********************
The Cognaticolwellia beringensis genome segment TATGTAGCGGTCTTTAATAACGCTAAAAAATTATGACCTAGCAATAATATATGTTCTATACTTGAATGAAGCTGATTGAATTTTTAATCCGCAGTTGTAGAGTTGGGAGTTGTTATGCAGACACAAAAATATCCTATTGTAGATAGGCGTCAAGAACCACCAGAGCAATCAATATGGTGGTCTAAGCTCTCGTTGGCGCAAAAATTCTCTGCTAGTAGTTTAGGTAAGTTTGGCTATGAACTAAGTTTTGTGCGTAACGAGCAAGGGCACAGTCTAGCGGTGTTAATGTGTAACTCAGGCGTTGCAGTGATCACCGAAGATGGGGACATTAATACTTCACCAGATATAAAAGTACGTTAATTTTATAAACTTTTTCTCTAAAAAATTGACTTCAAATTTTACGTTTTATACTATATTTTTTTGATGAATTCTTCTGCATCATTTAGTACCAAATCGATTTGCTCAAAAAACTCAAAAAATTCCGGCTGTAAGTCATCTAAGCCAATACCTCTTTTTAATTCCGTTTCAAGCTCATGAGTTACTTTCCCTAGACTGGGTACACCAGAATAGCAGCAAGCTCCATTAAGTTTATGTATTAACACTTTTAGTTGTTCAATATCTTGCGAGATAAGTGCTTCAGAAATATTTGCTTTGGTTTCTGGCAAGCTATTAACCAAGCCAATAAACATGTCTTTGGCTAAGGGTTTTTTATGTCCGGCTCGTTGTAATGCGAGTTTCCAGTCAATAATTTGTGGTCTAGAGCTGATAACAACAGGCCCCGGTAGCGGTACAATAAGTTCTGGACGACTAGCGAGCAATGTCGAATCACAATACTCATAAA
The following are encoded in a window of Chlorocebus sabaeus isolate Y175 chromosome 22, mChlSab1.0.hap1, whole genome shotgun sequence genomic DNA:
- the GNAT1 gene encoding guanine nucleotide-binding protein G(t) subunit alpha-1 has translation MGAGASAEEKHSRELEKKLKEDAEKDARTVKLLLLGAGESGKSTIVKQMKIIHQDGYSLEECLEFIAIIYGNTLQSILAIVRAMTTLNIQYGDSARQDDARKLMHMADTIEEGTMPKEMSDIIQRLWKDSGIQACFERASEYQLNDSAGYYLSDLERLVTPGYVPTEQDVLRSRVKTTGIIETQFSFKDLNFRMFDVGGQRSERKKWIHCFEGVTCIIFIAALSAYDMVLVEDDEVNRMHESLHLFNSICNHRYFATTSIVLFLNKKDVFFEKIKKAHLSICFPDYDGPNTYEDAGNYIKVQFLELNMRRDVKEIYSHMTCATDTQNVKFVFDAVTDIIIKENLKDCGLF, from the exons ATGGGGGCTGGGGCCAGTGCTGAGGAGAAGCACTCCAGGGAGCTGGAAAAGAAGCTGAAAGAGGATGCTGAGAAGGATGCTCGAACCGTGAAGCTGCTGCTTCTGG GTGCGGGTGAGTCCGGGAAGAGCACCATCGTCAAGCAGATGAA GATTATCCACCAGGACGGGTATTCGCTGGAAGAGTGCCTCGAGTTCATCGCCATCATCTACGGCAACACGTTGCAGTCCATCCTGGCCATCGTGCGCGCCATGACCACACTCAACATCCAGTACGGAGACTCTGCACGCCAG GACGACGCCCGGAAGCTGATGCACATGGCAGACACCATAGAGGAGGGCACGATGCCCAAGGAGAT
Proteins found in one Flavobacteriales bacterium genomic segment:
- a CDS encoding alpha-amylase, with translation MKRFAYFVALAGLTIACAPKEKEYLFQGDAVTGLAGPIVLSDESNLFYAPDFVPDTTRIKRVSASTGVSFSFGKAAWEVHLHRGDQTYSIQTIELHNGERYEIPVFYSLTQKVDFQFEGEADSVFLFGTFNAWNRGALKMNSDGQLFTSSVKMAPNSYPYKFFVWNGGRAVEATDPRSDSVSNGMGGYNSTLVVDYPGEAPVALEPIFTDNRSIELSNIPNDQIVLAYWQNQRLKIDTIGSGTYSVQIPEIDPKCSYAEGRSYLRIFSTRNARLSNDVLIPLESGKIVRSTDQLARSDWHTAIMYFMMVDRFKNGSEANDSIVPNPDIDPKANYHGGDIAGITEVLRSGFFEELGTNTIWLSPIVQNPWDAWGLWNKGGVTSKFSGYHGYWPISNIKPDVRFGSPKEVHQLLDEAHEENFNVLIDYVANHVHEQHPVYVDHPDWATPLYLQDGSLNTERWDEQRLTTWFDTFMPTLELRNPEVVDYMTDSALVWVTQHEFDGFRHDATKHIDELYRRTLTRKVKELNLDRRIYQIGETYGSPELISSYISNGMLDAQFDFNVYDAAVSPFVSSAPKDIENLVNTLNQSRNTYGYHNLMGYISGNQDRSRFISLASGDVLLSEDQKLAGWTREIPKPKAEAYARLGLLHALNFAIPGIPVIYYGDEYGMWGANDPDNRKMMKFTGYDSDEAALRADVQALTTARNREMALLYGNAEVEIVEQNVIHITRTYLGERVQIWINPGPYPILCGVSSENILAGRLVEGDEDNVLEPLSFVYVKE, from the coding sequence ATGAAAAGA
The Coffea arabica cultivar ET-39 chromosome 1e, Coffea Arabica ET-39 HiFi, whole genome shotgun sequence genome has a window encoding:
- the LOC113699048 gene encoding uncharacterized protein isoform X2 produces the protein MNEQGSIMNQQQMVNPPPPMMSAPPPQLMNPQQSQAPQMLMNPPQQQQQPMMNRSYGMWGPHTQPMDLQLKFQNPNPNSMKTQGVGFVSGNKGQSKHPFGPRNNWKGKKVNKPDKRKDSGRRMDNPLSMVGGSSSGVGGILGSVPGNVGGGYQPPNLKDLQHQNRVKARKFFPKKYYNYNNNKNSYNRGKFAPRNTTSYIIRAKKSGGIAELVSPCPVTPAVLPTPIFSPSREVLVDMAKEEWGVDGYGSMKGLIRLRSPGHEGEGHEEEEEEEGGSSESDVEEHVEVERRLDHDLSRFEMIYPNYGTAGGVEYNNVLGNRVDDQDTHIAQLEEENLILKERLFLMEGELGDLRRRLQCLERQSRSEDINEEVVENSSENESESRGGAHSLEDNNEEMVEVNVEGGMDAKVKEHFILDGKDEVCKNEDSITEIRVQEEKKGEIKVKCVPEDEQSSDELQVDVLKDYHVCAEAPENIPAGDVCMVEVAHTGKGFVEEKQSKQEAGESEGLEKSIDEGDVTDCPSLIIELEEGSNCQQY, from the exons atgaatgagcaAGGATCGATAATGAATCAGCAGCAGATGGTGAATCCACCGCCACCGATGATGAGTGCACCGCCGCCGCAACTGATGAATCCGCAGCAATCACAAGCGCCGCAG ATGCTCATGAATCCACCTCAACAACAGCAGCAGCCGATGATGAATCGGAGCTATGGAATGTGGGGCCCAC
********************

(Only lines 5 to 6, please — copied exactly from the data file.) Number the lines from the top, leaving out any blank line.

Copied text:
- a CDS encoding alpha-amylase, with translation MKRFAYFVALAGLTIACAPKEKEYLFQGDAVTGLAGPIVLSDESNLFYAPDFVPDTTRIKRVSASTGVSFSFGKAAWEVHLHRGDQTYSIQTIELHNGERYEIPVFYSLTQKVDFQFEGEADSVFLFGTFNAWNRGALKMNSDGQLFTSSVKMAPNSYPYKFFVWNGGRAVEATDPRSDSVSNGMGGYNSTLVVDYPGEAPVALEPIFTDNRSIELSNIPNDQIVLAYWQNQRLKIDTIGSGTYSVQIPEIDPKCSYAEGRSYLRIFSTRNARLSNDVLIPLESGKIVRSTDQLARSDWHTAIMYFMMVDRFKNGSEANDSIVPNPDIDPKANYHGGDIAGITEVLRSGFFEELGTNTIWLSPIVQNPWDAWGLWNKGGVTSKFSGYHGYWPISNIKPDVRFGSPKEVHQLLDEAHEENFNVLIDYVANHVHEQHPVYVDHPDWATPLYLQDGSLNTERWDEQRLTTWFDTFMPTLELRNPEVVDYMTDSALVWVTQHEFDGFRHDATKHIDELYRRTLTRKVKELNLDRRIYQIGETYGSPELISSYISNGMLDAQFDFNVYDAAVSPFVSSAPKDIENLVNTLNQSRNTYGYHNLMGYISGNQDRSRFISLASGDVLLSEDQKLAGWTREIPKPKAEAYARLGLLHALNFAIPGIPVIYYGDEYGMWGANDPDNRKMMKFTGYDSDEAALRADVQALTTARNREMALLYGNAEVEIVEQNVIHITRTYLGERVQIWINPGPYPILCGVSSENILAGRLVEGDEDNVLEPLSFVYVKE, from the coding sequence ATGAAAAGA
The Coffea arabica cultivar ET-39 chromosome 1e, Coffea Arabica ET-39 HiFi, whole genome shotgun sequence genome has a window encoding: